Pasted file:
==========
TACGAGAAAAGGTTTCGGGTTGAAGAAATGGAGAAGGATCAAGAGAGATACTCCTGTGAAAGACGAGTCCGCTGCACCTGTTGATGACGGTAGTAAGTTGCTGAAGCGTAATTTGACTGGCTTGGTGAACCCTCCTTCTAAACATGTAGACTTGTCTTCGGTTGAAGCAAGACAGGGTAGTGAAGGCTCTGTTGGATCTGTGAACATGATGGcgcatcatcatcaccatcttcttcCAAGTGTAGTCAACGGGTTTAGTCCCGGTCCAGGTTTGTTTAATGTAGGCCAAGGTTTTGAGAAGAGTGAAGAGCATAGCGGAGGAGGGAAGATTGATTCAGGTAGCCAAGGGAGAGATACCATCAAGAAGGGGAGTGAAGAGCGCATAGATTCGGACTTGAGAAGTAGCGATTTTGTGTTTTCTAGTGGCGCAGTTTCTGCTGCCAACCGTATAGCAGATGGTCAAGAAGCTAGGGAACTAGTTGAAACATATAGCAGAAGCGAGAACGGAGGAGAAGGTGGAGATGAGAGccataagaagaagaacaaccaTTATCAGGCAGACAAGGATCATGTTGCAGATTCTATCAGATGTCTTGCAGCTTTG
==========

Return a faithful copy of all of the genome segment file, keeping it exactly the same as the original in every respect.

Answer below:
TACGAGAAAAGGTTTCGGGTTGAAGAAATGGAGAAGGATCAAGAGAGATACTCCTGTGAAAGACGAGTCCGCTGCACCTGTTGATGACGGTAGTAAGTTGCTGAAGCGTAATTTGACTGGCTTGGTGAACCCTCCTTCTAAACATGTAGACTTGTCTTCGGTTGAAGCAAGACAGGGTAGTGAAGGCTCTGTTGGATCTGTGAACATGATGGcgcatcatcatcaccatcttcttcCAAGTGTAGTCAACGGGTTTAGTCCCGGTCCAGGTTTGTTTAATGTAGGCCAAGGTTTTGAGAAGAGTGAAGAGCATAGCGGAGGAGGGAAGATTGATTCAGGTAGCCAAGGGAGAGATACCATCAAGAAGGGGAGTGAAGAGCGCATAGATTCGGACTTGAGAAGTAGCGATTTTGTGTTTTCTAGTGGCGCAGTTTCTGCTGCCAACCGTATAGCAGATGGTCAAGAAGCTAGGGAACTAGTTGAAACATATAGCAGAAGCGAGAACGGAGGAGAAGGTGGAGATGAGAGccataagaagaagaacaaccaTTATCAGGCAGACAAGGATCATGTTGCAGATTCTATCAGATGTCTTGCAGCTTTG